What I mean is, in the beginning I justwanted it to be all about responding to her cues and being AP - I still love all that and believe that babies belong with mamas, but I do also realize that the idea that toddlers will naturally want to break the habit of nursing to sleep (or nursing during sleep) just doesn't make sense. Of course most of them will keep wanting it! As they get older, they'll just tell you that with more words. <img alt="" class="inlineimg" src="http://www.mothering.com/discussions/images/smilies/wink1.gif" style="border:0px solid;" title="wink1"><br><br>
I think that, even knowning that babies don't tend to stop night nursing on their own, many people still keep it going for a while for too reasons: It kinda works in a way in the moment when you are tired, and we don't want our babies to cry themselves to sleep. These are good reasons, and I'm not knocking them. I'm still nursing dds (2.5) to sleep even though I'm kind of sick of it. It works mostly, and I can say she has never in her life fallen asleep from the sheer exhaustion and despair of sobbing alone.<br><br>
HOWEVER, I do think there are some good ideas out there for how to get some better sleep going on than you are describing now. When I say my dd is nightnursing, I'm talking about every 2-3 hours, and often in the dead of night not for 4-5 straight hours. To me, that's fine. I couldn't deal with being attached all night. If I were you, I'd nurse when she wanted to, but unlatch once she was asleep, and repeat as many times as needed.<br><br>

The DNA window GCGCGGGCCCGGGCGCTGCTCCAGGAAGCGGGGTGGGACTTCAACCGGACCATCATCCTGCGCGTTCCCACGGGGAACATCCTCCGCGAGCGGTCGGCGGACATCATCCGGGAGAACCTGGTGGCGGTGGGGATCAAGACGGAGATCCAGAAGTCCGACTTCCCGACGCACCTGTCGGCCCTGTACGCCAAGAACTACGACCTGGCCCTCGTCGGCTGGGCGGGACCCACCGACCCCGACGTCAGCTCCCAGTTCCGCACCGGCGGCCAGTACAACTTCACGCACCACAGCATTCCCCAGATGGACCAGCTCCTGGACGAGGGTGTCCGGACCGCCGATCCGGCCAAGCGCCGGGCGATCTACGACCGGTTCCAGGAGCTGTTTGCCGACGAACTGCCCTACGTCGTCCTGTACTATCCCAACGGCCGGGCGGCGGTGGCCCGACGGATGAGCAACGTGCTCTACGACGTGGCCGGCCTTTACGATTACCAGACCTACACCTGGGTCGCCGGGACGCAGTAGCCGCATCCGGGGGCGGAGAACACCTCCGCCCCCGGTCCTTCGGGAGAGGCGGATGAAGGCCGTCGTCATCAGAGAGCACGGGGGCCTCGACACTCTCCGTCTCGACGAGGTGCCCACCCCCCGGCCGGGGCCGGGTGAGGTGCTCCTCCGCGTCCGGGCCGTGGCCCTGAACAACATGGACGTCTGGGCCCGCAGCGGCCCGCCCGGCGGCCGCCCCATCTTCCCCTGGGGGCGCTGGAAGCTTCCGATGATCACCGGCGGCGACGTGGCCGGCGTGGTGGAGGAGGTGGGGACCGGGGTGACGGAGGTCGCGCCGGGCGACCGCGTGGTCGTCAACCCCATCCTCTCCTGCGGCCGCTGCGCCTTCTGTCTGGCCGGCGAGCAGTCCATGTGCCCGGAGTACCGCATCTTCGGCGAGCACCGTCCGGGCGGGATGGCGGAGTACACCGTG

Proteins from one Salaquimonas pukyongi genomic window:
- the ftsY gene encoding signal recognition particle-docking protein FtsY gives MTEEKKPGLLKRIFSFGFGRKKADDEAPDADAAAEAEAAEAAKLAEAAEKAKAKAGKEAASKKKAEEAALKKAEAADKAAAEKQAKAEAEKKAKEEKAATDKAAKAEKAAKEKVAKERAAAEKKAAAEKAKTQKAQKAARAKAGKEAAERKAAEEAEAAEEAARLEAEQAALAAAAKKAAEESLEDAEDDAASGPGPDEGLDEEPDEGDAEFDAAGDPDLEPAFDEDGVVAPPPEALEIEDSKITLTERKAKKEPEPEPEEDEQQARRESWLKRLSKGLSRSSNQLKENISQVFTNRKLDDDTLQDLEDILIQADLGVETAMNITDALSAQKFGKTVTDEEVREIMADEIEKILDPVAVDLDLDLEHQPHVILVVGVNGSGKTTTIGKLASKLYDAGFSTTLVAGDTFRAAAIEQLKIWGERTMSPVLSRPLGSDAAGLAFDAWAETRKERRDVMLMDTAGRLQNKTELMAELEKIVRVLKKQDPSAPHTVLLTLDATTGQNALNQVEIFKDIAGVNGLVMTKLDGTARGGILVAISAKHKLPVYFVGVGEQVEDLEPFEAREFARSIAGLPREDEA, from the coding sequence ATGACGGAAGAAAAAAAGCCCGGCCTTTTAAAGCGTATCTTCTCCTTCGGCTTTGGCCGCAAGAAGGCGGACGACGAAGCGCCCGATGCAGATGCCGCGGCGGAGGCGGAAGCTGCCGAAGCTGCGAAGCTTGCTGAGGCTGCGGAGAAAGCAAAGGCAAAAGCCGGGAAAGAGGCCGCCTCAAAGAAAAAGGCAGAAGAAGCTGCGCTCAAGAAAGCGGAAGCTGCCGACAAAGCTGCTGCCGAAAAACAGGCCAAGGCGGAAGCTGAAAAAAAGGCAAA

Sorry if this was suggested in your other threads, but have you read Dr Jay Gordon's website and Elizabeth Pantley's? I really think both of them have some valuable advice about curbing nightnursing for toddlers without crying it out.<br><br>
The hard part is you have to dig in and stick with establishing a new pattern, and most little ones will resist the change. It's a balance, I think, between seeing if she'll accept a gentle change and also assessing whether you can just not stand it anymore. I have any older kid, a husband who works late, and a day job myself. I couldn't do what you describe of being in bed all evening with her nursing. In that scenario I would make a change.<br><br>